Blumberg explains, “Ours is a boutique art show. We’ve never made it enormous or about the newest, latest greatest work coming out of studios. It’s always featured a cross-section of our membership.” Exhibitors are ADAA members, but not all members are guaranteed a spot. “It’s quite competitive,” adds Blumberg. “We only have 72 booths and we get over 100 applicants.”

The thoughtful curation at The Art Show provides a different visitor experience, perhaps a more manageable one. Adam Sheffer, a partner with Cheim Read and the show’s chairman for the past four years explains, “The decision by dealers to do curated booths evolved organically, but it’s made the fair distinct.” He adds, “Members have to submit a quality proposal. Some use their booths to complement their gallery show.”

Sheffer will also participate again in Frieze New York in its second year. It’s held on Randall’s Island, which runs adjacent to the FDR Drive on the Upper East Side extending towards 125th Street in Harlem. The location was controversial, but Sheffer thinks it was a great idea. “I thought it was clever, fresh, exciting and an innovative choice,” he remarks.

Amanda Sharp, the director of Frieze New York, an offshoot of Frieze London, initially found the island while doing a Google Maps search for green space in Manhattan. She explains, “I went there and it took 25 minutes from Tribeca. I was very excited because it was like old New York. I thought it could give New Yorkers a unique perspective on their city.”

The fair takes place in a large tent on the island that is designed by So-iL, an architectural firm with offices in Brooklyn. It houses over 180 leading contemporary art galleries, as well as restaurants. Frieze also features an outdoor waterfront sculpture park. There’s a stringent vetting process and over three times the number of galleries that are accepted apply. Sharp explains, “The fair is only successful if you have quality galleries.”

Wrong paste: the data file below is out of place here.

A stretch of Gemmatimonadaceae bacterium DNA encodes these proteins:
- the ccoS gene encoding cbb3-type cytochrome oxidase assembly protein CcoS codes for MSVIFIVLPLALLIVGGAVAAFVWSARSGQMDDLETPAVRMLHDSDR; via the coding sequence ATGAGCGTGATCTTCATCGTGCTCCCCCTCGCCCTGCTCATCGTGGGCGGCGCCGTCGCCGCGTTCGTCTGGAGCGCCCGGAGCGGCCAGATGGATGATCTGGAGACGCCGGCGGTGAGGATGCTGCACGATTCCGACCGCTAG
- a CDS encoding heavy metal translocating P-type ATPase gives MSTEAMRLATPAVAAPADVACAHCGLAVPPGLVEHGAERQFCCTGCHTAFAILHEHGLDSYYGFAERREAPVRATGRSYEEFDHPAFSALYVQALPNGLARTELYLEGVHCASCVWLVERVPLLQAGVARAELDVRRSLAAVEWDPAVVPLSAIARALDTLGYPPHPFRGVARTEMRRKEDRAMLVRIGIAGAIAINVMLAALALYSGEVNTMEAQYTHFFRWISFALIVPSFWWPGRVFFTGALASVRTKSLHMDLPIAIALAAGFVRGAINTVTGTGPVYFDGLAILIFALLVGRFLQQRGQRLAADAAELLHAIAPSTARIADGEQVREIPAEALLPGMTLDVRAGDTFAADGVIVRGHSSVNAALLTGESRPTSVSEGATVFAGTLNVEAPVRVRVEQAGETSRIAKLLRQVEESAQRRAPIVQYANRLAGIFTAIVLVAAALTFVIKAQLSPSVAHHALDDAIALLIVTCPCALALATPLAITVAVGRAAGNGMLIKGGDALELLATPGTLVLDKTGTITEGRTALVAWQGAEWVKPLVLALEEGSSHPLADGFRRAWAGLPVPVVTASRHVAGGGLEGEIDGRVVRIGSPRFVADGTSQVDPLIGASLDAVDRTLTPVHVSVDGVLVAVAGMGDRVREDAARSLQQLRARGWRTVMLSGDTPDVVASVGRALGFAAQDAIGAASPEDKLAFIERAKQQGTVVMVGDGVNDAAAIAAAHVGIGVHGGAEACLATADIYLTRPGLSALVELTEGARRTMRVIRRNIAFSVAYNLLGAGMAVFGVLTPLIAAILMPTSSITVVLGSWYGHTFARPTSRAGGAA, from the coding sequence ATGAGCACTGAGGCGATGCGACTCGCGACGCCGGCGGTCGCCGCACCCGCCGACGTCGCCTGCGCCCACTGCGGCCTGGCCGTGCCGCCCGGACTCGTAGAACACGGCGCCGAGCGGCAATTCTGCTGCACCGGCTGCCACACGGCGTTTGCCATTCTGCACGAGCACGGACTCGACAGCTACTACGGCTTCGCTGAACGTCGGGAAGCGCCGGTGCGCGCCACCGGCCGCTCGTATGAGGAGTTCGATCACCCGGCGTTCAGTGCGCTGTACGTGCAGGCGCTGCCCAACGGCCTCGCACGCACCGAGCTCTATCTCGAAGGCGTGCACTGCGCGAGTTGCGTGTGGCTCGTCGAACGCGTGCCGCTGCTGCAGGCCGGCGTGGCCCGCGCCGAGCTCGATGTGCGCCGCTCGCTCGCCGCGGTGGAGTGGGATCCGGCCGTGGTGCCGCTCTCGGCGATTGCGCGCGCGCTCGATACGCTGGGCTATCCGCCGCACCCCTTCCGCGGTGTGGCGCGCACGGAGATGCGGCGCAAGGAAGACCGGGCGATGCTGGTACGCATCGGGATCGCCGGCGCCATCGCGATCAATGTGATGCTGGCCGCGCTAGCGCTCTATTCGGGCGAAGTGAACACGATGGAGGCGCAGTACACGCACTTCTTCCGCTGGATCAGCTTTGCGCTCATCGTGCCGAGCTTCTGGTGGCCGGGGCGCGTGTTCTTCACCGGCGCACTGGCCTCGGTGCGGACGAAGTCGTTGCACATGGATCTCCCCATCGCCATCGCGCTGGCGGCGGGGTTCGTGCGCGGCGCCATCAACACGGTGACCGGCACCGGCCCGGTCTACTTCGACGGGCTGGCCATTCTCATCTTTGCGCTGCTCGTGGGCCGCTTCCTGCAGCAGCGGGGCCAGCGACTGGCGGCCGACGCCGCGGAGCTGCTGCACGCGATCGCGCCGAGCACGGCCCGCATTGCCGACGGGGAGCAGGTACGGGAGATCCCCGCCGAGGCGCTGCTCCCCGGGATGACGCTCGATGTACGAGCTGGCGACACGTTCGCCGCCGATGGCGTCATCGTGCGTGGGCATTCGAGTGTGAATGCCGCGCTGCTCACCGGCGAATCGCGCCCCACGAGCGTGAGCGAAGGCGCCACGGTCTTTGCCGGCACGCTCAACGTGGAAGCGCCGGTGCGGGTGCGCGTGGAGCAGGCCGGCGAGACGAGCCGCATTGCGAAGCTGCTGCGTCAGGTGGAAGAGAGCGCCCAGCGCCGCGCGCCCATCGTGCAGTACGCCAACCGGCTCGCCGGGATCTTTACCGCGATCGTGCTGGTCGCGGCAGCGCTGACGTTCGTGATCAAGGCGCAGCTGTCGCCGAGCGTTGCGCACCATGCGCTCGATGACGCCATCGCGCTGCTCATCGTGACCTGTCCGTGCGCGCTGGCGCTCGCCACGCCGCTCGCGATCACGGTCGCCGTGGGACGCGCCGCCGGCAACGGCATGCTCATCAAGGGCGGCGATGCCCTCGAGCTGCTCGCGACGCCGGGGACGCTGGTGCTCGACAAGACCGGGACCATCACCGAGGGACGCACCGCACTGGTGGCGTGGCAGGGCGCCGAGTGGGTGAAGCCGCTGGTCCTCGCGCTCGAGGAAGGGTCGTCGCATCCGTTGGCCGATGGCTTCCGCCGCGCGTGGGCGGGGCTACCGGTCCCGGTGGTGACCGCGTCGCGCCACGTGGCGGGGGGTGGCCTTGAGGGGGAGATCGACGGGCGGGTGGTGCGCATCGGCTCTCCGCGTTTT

Many gallerists like Sheffer participate in multiple New York fairs. He explains, “We do The Art Show because we can do a one-person show in our booth and we have limited gallery space. We do Frieze because we want to show great recent and historical works by artists. Each fair serves a different curatorial purpose.”

Where Frieze New York, The Armory Show and The Art Show provide traditional exhibition booths, Independent takes place in an open, loft-like warehouse building in Chelsea. Co-director Jayne Drost Johnson explained that they build the architecture of the space around the artwork that the 49 participating galleries are exhibiting, keeping it fluid to accommodate sculpture, video, installation and performance work. “It’s important for us to try to keep this in mind when developing the layout, rather than forcing the work to conform to a preconceived architectural structure.”

Unlike the other fairs, Independent is not vetted. Instead it’s an invitation-only fair. Drost explains, “Selection happens in an organic way. We consider how each gallery’s unique perspective or point of view is contributing to the ensemble.”

“Independent is the most avant-garde,” says Kathy Battista, director of contemporary art at Sotheby’s Institute of Art. “It’s a more open and congenial atmosphere. This is one I never miss because it’s a more digestible and pleasant experience. It feels less like business and more like fun.”

Though galleries abound in New York, art fairs have become the venue-of-choice for collectors who can view and buy work from multiple galleries in a single day. According to Battista, “The shift to the fair as the main site for buying and selling is a trend that has been building over the past decade. Galleries are increasingly places to mount exhibitions that garner prestige rather than focus on selling.”

Joseph Manqueros is an independent fine art advisor and co-founder of Junzi Consultants. As a speaker, writer, and educator with over 30 years experience, Mr. Manqueros has lectured on the future of fine art worldwide.

Jenifer Mangione Vogt is founder and CEO of Mangione, Inc., a boutique public relations and marketing firm that specializes in art, culture and hospitality clients in Palm Beach, New York and Italy.

About The Author

Joseph Manqueros is an independent consultant, fine art advisor, and founder of Junzi Consultants. As a speaker, writer, and educator with over 30 years’ experience, Manqueros has lectured on the future of Fine Art worldwide. As a champion of the arts, he has been instrumental in identifying unique and emerging market trends throughout the world. For editorial consideration please contact editor@jetsetmag(dot)com.